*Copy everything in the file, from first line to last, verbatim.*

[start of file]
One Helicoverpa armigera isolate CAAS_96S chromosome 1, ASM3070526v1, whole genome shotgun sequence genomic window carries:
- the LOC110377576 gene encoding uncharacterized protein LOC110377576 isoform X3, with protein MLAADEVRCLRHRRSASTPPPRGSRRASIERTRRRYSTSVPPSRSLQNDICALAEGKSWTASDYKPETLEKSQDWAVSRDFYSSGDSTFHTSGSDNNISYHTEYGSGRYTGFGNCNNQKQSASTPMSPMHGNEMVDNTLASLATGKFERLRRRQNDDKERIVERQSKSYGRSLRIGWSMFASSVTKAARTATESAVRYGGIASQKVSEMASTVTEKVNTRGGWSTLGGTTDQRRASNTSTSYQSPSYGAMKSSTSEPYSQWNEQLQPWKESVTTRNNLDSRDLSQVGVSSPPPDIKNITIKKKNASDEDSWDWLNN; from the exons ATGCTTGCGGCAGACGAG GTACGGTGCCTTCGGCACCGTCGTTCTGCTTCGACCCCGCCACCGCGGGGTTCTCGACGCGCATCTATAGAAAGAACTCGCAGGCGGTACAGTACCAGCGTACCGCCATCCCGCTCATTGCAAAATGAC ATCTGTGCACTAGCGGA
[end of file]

One Helicoverpa armigera isolate CAAS_96S chromosome 1, ASM3070526v1, whole genome shotgun sequence genomic window carries:
- the LOC110377576 gene encoding uncharacterized protein LOC110377576 isoform X3, with protein MLAADEVRCLRHRRSASTPPPRGSRRASIERTRRRYSTSVPPSRSLQNDICALAEGKSWTASDYKPETLEKSQDWAVSRDFYSSGDSTFHTSGSDNNISYHTEYGSGRYTGFGNCNNQKQSASTPMSPMHGNEMVDNTLASLATGKFERLRRRQNDDKERIVERQSKSYGRSLRIGWSMFASSVTKAARTATESAVRYGGIASQKVSEMASTVTEKVNTRGGWSTLGGTTDQRRASNTSTSYQSPSYGAMKSSTSEPYSQWNEQLQPWKESVTTRNNLDSRDLSQVGVSSPPPDIKNITIKKKNASDEDSWDWLNN; from the exons ATGCTTGCGGCAGACGAG GTACGGTGCCTTCGGCACCGTCGTTCTGCTTCGACCCCGCCACCGCGGGGTTCTCGACGCGCATCTATAGAAAGAACTCGCAGGCGGTACAGTACCAGCGTACCGCCATCCCGCTCATTGCAAAATGAC ATCTGTGCACTAGCGGA